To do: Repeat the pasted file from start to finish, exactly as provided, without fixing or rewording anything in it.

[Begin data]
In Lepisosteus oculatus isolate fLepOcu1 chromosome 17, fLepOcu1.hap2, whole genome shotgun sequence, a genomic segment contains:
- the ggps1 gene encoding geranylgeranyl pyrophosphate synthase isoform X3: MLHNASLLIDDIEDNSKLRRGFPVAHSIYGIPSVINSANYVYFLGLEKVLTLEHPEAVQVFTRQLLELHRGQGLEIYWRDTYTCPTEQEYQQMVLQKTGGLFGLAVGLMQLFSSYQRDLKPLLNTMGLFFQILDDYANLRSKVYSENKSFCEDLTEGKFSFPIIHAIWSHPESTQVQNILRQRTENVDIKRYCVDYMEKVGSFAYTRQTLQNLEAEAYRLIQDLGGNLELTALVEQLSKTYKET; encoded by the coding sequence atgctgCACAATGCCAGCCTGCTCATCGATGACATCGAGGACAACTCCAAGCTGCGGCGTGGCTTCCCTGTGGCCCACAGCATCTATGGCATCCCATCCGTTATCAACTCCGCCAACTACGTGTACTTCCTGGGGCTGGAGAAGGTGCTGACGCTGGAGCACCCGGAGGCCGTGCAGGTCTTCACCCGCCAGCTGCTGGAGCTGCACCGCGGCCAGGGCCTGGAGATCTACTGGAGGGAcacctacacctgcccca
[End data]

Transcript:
In Lepisosteus oculatus isolate fLepOcu1 chromosome 17, fLepOcu1.hap2, whole genome shotgun sequence, a genomic segment contains:
- the ggps1 gene encoding geranylgeranyl pyrophosphate synthase isoform X3: MLHNASLLIDDIEDNSKLRRGFPVAHSIYGIPSVINSANYVYFLGLEKVLTLEHPEAVQVFTRQLLELHRGQGLEIYWRDTYTCPTEQEYQQMVLQKTGGLFGLAVGLMQLFSSYQRDLKPLLNTMGLFFQILDDYANLRSKVYSENKSFCEDLTEGKFSFPIIHAIWSHPESTQVQNILRQRTENVDIKRYCVDYMEKVGSFAYTRQTLQNLEAEAYRLIQDLGGNLELTALVEQLSKTYKET; encoded by the coding sequence atgctgCACAATGCCAGCCTGCTCATCGATGACATCGAGGACAACTCCAAGCTGCGGCGTGGCTTCCCTGTGGCCCACAGCATCTATGGCATCCCATCCGTTATCAACTCCGCCAACTACGTGTACTTCCTGGGGCTGGAGAAGGTGCTGACGCTGGAGCACCCGGAGGCCGTGCAGGTCTTCACCCGCCAGCTGCTGGAGCTGCACCGCGGCCAGGGCCTGGAGATCTACTGGAGGGAcacctacacctgcccca